• March 28, 2013

It is an 18-page stinging rebuke from U.S. District Court Mag. Judge Jeffrey J. Keyes of Bowman & Brooke lawyer, C.J. Schoenwetter, and his client (Golden Living Center Chief Legal Officer David Beck).

Golden Living Center obtained documents subject to a protective order in a lawsuit in United States District Court that expressly provided that documents designated confidential could not be used in other litigation but then Golden Living Center, represented in the separate litigation by Schoenwetter did just that.

And Mag. Judge Keyes plainly found their explanations unsatisfactory.

Lawyers handle documents stamped “confidential” very often.  There may be a tendency to overlook this designation.  Don’t.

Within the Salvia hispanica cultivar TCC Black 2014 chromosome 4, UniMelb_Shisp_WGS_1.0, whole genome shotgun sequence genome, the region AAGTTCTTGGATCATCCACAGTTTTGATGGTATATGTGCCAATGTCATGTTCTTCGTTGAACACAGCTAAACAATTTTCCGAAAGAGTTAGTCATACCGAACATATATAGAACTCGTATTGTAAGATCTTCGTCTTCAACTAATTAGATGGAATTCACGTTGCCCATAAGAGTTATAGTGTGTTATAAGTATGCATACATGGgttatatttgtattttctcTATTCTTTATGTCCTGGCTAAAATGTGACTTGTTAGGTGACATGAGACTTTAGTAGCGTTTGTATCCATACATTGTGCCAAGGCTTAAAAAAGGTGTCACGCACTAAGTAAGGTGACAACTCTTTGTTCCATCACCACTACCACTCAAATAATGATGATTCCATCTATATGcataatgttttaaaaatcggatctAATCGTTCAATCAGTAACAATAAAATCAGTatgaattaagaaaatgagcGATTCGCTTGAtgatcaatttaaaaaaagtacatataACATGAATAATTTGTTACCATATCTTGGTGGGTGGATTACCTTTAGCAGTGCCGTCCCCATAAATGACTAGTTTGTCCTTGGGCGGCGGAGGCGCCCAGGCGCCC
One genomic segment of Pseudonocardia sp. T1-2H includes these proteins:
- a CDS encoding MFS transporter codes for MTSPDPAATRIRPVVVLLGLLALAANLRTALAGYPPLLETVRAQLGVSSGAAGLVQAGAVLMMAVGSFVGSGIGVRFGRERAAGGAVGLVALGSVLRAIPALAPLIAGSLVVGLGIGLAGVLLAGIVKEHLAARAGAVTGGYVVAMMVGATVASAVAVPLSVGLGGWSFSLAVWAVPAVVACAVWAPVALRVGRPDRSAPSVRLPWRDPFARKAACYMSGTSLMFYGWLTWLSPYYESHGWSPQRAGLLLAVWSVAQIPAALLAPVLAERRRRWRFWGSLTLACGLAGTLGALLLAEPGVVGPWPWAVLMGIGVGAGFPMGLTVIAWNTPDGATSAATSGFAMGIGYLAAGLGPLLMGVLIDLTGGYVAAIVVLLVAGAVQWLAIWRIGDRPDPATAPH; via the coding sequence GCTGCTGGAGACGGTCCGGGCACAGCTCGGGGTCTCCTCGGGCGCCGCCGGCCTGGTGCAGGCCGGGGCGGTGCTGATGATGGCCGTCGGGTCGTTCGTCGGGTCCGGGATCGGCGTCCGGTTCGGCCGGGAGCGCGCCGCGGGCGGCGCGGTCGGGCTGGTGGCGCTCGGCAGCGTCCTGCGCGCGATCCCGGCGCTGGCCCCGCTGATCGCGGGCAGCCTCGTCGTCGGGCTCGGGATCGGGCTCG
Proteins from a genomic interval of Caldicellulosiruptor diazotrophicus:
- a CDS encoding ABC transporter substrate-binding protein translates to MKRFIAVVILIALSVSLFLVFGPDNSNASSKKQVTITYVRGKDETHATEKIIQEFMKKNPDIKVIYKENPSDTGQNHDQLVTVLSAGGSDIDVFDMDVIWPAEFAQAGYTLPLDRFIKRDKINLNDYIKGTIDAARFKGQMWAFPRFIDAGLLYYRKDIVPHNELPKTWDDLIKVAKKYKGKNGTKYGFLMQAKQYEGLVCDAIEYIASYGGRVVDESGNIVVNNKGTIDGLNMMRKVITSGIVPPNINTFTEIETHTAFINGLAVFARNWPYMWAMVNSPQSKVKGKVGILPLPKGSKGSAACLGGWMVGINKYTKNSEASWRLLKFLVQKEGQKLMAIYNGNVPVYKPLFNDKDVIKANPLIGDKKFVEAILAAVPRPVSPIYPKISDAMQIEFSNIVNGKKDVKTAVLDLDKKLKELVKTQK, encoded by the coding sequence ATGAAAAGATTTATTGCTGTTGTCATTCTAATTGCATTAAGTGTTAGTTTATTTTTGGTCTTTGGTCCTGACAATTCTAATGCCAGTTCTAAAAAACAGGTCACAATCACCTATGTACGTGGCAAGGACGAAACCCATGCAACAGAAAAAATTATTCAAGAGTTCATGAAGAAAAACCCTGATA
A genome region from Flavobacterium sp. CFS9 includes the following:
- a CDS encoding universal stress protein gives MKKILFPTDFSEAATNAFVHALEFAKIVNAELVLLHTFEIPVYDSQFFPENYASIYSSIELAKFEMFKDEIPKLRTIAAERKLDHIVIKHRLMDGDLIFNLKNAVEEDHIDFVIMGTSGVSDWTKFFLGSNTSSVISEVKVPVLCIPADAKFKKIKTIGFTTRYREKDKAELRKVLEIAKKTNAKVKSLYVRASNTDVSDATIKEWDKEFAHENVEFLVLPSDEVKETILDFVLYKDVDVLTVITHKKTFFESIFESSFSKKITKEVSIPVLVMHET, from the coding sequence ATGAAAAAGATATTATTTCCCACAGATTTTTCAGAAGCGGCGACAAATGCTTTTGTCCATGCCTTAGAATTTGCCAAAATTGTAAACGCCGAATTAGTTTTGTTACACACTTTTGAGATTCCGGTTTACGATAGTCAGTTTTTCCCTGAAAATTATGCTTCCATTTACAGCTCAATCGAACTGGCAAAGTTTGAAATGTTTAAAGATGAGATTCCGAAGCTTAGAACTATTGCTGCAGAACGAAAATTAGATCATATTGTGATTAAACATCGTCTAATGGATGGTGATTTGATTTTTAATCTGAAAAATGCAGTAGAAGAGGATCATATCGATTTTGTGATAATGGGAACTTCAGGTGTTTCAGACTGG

The law firm of Bowman & Brooke may have had more than its share of troubles in discovery violations and sanctions.  (This decision in the huge Toyota “unintended acceleration” litigation was significant.  Baker v. General Motors was another.)  But this is anecdotal rather than rigorously statistical.  And this might just be due to the firm’s long and distinguished experience in high stakes products liability defense, where physical evidence is hugely important and clients are enormous corporations.  That’s a potentially lethal combination for “dropped balls” (by accident or, more rarely, one hopes, by design).

If a firm is handling thousands of cases nationwide year after year, the occasional discovery disaster gets a great deal of attention and the thousands of non-events, of course, get no coverage.

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